September 26-27, 2015
Mark talked about pressing the opponent with your feeling. He backed off from saying it was a psychic energy that you are projecting, but clearly he believed it was, even as people talked about physical indicators of an imminent attack (what I call “tells”). He said looking for physical tells are too slow, and if you go by that alone you will be late. He said that as he pressed the opponent with his feeling, the opponent felt compelled to attack and that is when he would take them.
At Kata practice I was working on that feeling. He said in kata practice that we should visualize the opponent as right in front of us. The opposite of staring out into space or long range. The opponent is right in front of us.
In kata we worked on Heian Nidan and Tekki Shodan. In Heian Nidan he said that on the first kick we should have the feeling of going down and make sure the left elbow/shoulder did not go out but stayed connected to the attack. The stance should drop. We practiced in an interesting way. 1) step by step explaining each move. 2) by the count of the entire kata. 3) no count. 4) back to count. He said with this routine he learned all the kata at the Sunday practices with Caylor Atkins in one year between May and November.
My favorite was from the second practice on day one: lead hand miete while rear foot steps, then front foot does front kick.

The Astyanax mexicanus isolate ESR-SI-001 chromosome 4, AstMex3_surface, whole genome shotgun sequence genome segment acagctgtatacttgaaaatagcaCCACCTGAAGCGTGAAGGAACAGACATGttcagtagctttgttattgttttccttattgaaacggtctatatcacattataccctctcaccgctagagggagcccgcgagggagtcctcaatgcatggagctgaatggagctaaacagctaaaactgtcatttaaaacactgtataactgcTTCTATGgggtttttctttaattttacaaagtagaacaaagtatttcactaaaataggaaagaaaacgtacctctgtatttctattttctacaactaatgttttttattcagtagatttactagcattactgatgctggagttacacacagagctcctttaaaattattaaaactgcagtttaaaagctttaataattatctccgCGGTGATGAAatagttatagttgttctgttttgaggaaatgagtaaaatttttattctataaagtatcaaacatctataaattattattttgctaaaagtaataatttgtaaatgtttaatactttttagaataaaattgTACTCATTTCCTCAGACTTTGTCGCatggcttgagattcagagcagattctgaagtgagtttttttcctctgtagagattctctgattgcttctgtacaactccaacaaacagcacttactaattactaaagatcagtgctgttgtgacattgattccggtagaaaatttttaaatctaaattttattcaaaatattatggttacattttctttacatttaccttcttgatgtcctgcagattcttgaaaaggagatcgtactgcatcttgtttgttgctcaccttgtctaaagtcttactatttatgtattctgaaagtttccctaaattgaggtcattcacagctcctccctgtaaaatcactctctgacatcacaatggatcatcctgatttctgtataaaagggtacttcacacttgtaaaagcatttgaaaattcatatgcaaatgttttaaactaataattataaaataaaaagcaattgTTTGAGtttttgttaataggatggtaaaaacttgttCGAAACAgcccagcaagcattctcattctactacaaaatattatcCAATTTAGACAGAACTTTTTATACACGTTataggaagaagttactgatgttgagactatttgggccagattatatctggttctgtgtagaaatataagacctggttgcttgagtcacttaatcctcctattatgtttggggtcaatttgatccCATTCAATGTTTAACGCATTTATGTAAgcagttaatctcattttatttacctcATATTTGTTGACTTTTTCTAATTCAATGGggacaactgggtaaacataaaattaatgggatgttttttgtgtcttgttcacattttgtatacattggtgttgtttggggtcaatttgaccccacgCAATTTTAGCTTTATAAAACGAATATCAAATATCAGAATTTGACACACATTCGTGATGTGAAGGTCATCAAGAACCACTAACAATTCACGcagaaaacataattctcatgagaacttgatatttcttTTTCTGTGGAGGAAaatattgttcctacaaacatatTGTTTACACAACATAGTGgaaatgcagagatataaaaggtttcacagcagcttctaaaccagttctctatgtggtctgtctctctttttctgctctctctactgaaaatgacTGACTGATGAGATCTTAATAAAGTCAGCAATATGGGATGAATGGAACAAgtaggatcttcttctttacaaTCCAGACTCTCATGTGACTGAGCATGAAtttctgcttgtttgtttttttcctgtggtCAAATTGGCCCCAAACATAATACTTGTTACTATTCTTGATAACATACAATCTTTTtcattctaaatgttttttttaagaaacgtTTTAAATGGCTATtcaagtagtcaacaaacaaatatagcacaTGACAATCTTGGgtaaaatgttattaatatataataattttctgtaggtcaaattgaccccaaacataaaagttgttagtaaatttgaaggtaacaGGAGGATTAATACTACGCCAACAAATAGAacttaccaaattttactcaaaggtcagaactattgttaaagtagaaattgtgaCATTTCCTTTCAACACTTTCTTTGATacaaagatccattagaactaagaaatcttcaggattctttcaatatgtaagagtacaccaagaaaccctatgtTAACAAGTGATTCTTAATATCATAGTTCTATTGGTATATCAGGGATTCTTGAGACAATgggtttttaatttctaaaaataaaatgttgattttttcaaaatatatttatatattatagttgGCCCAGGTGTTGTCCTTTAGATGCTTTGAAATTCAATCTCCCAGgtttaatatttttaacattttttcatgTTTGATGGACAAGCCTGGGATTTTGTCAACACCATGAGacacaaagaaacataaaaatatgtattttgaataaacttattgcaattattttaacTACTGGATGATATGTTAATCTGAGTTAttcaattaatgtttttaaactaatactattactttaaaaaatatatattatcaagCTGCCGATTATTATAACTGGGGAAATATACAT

On the first workout of day one we did mostly hand stuff. Workout number two included a lot of kicking:
- Yoriashi miete.
- Step up miete.
- Step up front kick, miete.
We did these in an ippon kumite format using gyakuzuki as a counter as well as yoriashi miete as counter. He talked about the feeling of pulling the opponent in. I think he was also referencing pushing them inwardly to make them react.
In the second workout we did a counter to someone performing an oizuki. Defender in a fighting stance would slip through and round kick to the ribs. We did a variation of the same slipping through but finishing with a groin kick from behind.
Mark’s kicking style is based on being upright so he can be in. His round kicks came up at various angles with the hip much more folded and tight to his body. He seemed unconcerned about the shin and thigh being horizontal on impact. It made the range of the kick much shorter yet the kick was right in front of him. He generates power without appearing to try. Probably the result of a lot of bag work.
I realized in the practice that visualizing the opponent close immediately made my counters better and more accurate.
I asked Mark about the downward shuto block in Gankaku. He said that according to the Kyohan the blocking hand went below the pulling hand before extending the block. He and some others realize the technique done this way was ineffective for attacking the opponent’s seizure of our right wrist. He started performing the block with the blocking hand above the pulling hand, much like a normal shuto block. When observing kata Mark said Mr. Ohshima would allow either method to pass without correction.